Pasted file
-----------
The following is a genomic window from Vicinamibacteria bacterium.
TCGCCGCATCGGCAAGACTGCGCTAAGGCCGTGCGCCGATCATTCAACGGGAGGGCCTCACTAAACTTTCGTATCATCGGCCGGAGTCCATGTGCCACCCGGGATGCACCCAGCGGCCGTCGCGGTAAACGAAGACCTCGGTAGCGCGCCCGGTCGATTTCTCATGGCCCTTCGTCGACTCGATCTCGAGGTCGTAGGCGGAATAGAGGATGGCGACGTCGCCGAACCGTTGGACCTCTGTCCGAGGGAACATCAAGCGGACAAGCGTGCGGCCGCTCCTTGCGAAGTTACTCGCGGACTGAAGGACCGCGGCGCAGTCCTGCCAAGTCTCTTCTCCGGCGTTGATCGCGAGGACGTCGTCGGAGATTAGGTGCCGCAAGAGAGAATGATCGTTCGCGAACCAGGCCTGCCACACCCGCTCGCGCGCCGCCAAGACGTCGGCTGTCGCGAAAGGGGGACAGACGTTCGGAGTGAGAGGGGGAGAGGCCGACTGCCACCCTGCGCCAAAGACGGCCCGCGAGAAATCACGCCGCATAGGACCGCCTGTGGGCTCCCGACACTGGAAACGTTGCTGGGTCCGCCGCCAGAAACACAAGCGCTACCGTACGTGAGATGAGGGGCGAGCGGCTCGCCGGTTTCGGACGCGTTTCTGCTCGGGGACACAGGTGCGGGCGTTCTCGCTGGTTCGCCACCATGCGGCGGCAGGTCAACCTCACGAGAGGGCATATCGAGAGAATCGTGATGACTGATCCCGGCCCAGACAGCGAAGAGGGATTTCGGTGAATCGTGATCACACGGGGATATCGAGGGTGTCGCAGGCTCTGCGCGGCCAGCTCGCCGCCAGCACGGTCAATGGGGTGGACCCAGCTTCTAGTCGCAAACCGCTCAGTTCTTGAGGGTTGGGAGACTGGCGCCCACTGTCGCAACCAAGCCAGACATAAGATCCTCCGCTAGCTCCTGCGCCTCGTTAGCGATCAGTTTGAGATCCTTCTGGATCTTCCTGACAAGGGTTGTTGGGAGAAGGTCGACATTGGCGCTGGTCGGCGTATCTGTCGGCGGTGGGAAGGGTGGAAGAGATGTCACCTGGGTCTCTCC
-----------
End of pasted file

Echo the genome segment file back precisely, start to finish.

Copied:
The following is a genomic window from Vicinamibacteria bacterium.
TCGCCGCATCGGCAAGACTGCGCTAAGGCCGTGCGCCGATCATTCAACGGGAGGGCCTCACTAAACTTTCGTATCATCGGCCGGAGTCCATGTGCCACCCGGGATGCACCCAGCGGCCGTCGCGGTAAACGAAGACCTCGGTAGCGCGCCCGGTCGATTTCTCATGGCCCTTCGTCGACTCGATCTCGAGGTCGTAGGCGGAATAGAGGATGGCGACGTCGCCGAACCGTTGGACCTCTGTCCGAGGGAACATCAAGCGGACAAGCGTGCGGCCGCTCCTTGCGAAGTTACTCGCGGACTGAAGGACCGCGGCGCAGTCCTGCCAAGTCTCTTCTCCGGCGTTGATCGCGAGGACGTCGTCGGAGATTAGGTGCCGCAAGAGAGAATGATCGTTCGCGAACCAGGCCTGCCACACCCGCTCGCGCGCCGCCAAGACGTCGGCTGTCGCGAAAGGGGGACAGACGTTCGGAGTGAGAGGGGGAGAGGCCGACTGCCACCCTGCGCCAAAGACGGCCCGCGAGAAATCACGCCGCATAGGACCGCCTGTGGGCTCCCGACACTGGAAACGTTGCTGGGTCCGCCGCCAGAAACACAAGCGCTACCGTACGTGAGATGAGGGGCGAGCGGCTCGCCGGTTTCGGACGCGTTTCTGCTCGGGGACACAGGTGCGGGCGTTCTCGCTGGTTCGCCACCATGCGGCGGCAGGTCAACCTCACGAGAGGGCATATCGAGAGAATCGTGATGACTGATCCCGGCCCAGACAGCGAAGAGGGATTTCGGTGAATCGTGATCACACGGGGATATCGAGGGTGTCGCAGGCTCTGCGCGGCCAGCTCGCCGCCAGCACGGTCAATGGGGTGGACCCAGCTTCTAGTCGCAAACCGCTCAGTTCTTGAGGGTTGGGAGACTGGCGCCCACTGTCGCAACCAAGCCAGACATAAGATCCTCCGCTAGCTCCTGCGCCTCGTTAGCGATCAGTTTGAGATCCTTCTGGATCTTCCTGACAAGGGTTGTTGGGAGAAGGTCGACATTGGCGCTGGTCGGCGTATCTGTCGGCGGTGGGAAGGGTGGAAGAGATGTCACCTGGGTCTCTCC